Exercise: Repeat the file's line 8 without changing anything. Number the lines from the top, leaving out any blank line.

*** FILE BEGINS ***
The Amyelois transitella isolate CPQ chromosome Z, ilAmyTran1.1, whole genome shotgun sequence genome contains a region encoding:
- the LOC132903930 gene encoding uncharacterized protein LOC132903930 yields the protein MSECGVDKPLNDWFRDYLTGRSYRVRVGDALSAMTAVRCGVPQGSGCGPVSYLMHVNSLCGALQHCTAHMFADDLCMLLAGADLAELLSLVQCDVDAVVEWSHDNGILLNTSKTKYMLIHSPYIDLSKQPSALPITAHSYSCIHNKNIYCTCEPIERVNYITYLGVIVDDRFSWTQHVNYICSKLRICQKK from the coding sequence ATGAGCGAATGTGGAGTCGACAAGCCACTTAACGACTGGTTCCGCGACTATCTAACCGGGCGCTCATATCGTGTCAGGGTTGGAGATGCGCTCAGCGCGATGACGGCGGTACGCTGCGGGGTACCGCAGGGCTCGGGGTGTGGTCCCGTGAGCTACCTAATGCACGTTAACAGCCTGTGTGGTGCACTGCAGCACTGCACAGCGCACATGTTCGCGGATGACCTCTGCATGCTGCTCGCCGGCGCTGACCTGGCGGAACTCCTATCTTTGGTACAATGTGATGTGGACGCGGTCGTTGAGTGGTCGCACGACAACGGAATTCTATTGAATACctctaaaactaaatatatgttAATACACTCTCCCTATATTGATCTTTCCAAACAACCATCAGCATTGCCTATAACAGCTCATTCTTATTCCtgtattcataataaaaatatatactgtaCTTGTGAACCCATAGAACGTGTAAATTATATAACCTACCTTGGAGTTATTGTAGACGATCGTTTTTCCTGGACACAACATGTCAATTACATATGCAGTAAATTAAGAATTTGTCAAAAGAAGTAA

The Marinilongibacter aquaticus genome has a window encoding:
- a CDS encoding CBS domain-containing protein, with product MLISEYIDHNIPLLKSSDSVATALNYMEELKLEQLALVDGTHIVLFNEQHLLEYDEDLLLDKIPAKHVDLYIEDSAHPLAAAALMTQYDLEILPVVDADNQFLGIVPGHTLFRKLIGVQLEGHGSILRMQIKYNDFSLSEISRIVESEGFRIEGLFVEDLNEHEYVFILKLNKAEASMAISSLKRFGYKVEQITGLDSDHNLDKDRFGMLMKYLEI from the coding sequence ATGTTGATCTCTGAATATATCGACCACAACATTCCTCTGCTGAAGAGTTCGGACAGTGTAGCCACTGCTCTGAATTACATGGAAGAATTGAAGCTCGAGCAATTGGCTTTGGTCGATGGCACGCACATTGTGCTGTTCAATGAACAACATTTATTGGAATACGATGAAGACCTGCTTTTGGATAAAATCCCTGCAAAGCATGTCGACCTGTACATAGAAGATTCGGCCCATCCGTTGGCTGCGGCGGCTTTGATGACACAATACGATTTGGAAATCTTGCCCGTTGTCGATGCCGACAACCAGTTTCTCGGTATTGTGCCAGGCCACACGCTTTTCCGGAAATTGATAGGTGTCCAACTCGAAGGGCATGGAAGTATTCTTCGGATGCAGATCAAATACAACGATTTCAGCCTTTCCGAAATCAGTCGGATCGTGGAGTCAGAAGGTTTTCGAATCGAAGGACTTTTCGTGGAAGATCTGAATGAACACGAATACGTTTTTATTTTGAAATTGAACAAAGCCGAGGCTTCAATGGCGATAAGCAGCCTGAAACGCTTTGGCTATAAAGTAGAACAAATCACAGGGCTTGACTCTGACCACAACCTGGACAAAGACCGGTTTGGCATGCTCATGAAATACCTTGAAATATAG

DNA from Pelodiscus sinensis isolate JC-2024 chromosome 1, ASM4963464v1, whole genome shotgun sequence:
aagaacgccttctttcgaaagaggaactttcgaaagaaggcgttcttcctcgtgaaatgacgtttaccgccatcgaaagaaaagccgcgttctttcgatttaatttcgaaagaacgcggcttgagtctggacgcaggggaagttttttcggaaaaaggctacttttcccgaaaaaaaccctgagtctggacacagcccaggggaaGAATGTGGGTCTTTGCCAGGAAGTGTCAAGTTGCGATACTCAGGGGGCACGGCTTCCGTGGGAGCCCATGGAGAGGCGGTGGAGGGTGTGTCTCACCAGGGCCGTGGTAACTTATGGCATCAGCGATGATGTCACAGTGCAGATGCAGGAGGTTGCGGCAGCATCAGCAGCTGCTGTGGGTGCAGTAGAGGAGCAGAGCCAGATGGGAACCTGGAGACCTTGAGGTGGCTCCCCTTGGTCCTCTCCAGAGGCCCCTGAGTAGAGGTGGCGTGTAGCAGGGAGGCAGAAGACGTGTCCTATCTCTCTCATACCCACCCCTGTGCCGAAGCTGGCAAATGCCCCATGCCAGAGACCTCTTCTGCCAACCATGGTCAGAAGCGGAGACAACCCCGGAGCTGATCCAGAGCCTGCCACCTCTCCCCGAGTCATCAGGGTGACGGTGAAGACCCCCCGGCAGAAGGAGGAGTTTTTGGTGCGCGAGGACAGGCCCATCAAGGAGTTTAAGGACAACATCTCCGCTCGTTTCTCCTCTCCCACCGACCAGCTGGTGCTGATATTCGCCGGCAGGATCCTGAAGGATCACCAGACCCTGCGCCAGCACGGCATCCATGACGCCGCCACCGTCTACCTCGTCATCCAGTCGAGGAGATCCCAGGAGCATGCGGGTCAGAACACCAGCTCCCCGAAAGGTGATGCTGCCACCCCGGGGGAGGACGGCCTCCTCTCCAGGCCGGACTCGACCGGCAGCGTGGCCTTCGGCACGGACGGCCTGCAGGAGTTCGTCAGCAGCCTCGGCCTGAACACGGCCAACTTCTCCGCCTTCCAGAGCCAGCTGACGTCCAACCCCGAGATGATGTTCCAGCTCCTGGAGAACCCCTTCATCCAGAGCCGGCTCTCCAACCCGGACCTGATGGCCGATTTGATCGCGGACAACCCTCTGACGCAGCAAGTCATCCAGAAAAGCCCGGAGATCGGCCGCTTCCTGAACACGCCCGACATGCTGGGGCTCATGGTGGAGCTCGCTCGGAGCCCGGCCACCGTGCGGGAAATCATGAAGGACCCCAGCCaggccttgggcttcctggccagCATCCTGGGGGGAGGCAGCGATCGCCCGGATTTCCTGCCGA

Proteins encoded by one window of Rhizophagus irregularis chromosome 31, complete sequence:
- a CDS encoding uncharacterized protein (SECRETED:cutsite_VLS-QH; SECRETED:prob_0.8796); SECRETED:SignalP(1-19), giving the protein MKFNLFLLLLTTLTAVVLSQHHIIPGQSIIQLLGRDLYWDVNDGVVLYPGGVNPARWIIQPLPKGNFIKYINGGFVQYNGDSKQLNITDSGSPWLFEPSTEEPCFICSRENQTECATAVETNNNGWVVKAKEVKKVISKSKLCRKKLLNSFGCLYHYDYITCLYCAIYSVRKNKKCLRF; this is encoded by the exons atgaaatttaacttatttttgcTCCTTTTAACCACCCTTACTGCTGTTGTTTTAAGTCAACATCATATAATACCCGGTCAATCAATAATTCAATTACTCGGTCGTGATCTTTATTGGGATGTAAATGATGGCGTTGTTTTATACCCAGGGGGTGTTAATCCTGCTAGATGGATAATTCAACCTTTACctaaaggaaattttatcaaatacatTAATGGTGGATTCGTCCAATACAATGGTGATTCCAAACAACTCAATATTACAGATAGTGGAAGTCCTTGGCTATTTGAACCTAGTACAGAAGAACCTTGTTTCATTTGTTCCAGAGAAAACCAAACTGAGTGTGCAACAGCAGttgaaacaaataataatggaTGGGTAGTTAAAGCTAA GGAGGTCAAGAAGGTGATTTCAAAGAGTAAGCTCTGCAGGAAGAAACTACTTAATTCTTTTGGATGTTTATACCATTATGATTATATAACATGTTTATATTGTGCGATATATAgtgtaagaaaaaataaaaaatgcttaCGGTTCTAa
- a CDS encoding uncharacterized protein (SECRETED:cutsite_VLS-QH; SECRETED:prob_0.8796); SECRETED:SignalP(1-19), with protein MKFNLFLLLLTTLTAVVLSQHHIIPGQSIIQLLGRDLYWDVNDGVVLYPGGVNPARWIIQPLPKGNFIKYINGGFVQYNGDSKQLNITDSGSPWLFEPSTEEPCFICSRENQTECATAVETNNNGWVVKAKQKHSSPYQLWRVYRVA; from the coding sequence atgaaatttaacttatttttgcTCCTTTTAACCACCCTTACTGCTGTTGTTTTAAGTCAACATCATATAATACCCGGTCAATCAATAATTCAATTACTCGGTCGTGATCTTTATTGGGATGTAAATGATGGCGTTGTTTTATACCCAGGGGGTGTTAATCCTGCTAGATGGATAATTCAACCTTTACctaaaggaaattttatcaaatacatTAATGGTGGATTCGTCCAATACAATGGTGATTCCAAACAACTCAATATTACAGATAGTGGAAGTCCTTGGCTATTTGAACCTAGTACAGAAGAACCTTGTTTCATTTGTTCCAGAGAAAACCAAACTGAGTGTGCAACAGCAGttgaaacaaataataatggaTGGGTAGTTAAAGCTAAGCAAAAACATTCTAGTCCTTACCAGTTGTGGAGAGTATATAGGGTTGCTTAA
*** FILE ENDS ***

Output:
- a CDS encoding uncharacterized protein (SECRETED:cutsite_VLS-QH; SECRETED:prob_0.8796); SECRETED:SignalP(1-19), giving the protein MKFNLFLLLLTTLTAVVLSQHHIIPGQSIIQLLGRDLYWDVNDGVVLYPGGVNPARWIIQPLPKGNFIKYINGGFVQYNGDSKQLNITDSGSPWLFEPSTEEPCFICSRENQTECATAVETNNNGWVVKAKEVKKVISKSKLCRKKLLNSFGCLYHYDYITCLYCAIYSVRKNKKCLRF; this is encoded by the exons atgaaatttaacttatttttgcTCCTTTTAACCACCCTTACTGCTGTTGTTTTAAGTCAACATCATATAATACCCGGTCAATCAATAATTCAATTACTCGGTCGTGATCTTTATTGGGATGTAAATGATGGCGTTGTTTTATACCCAGGGGGTGTTAATCCTGCTAGATGGATAATTCAACCTTTACctaaaggaaattttatcaaatacatTAATGGTGGATTCGTCCAATACAATGGTGATTCCAAACAACTCAATATTACAGATAGTGGAAGTCCTTGGCTATTTGAACCTAGTACAGAAGAACCTTGTTTCATTTGTTCCAGAGAAAACCAAACTGAGTGTGCAACAGCAGttgaaacaaataataatggaTGGGTAGTTAAAGCTAA GGAGGTCAAGAAGGTGATTTCAAAGAGTAAGCTCTGCAGGAAGAAACTACTTAATTCTTTTGGATGTTTATACCATTATGATTATATAACATGTTTATATTGTGCGATATATAgtgtaagaaaaaataaaaaatgcttaCGGTTCTAa